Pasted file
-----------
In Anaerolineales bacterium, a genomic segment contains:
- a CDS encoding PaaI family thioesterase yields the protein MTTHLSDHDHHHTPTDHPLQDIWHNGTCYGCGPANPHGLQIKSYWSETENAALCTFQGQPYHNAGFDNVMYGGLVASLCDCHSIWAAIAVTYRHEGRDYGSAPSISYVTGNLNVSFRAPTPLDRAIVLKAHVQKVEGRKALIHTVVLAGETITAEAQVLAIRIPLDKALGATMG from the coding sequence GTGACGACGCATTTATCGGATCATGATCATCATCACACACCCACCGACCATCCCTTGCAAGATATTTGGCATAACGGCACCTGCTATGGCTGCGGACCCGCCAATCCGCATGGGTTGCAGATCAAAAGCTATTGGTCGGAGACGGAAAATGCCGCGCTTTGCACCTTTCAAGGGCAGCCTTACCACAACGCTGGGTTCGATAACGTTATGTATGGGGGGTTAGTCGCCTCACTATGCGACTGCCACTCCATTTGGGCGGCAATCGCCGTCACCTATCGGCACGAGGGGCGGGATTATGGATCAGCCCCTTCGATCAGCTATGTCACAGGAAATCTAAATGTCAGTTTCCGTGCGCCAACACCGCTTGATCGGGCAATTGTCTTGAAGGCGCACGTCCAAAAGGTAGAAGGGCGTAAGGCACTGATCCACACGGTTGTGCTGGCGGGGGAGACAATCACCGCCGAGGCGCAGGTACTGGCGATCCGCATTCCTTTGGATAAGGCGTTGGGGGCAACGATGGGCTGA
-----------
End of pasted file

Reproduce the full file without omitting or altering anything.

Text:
In Anaerolineales bacterium, a genomic segment contains:
- a CDS encoding PaaI family thioesterase yields the protein MTTHLSDHDHHHTPTDHPLQDIWHNGTCYGCGPANPHGLQIKSYWSETENAALCTFQGQPYHNAGFDNVMYGGLVASLCDCHSIWAAIAVTYRHEGRDYGSAPSISYVTGNLNVSFRAPTPLDRAIVLKAHVQKVEGRKALIHTVVLAGETITAEAQVLAIRIPLDKALGATMG from the coding sequence GTGACGACGCATTTATCGGATCATGATCATCATCACACACCCACCGACCATCCCTTGCAAGATATTTGGCATAACGGCACCTGCTATGGCTGCGGACCCGCCAATCCGCATGGGTTGCAGATCAAAAGCTATTGGTCGGAGACGGAAAATGCCGCGCTTTGCACCTTTCAAGGGCAGCCTTACCACAACGCTGGGTTCGATAACGTTATGTATGGGGGGTTAGTCGCCTCACTATGCGACTGCCACTCCATTTGGGCGGCAATCGCCGTCACCTATCGGCACGAGGGGCGGGATTATGGATCAGCCCCTTCGATCAGCTATGTCACAGGAAATCTAAATGTCAGTTTCCGTGCGCCAACACCGCTTGATCGGGCAATTGTCTTGAAGGCGCACGTCCAAAAGGTAGAAGGGCGTAAGGCACTGATCCACACGGTTGTGCTGGCGGGGGAGACAATCACCGCCGAGGCGCAGGTACTGGCGATCCGCATTCCTTTGGATAAGGCGTTGGGGGCAACGATGGGCTGA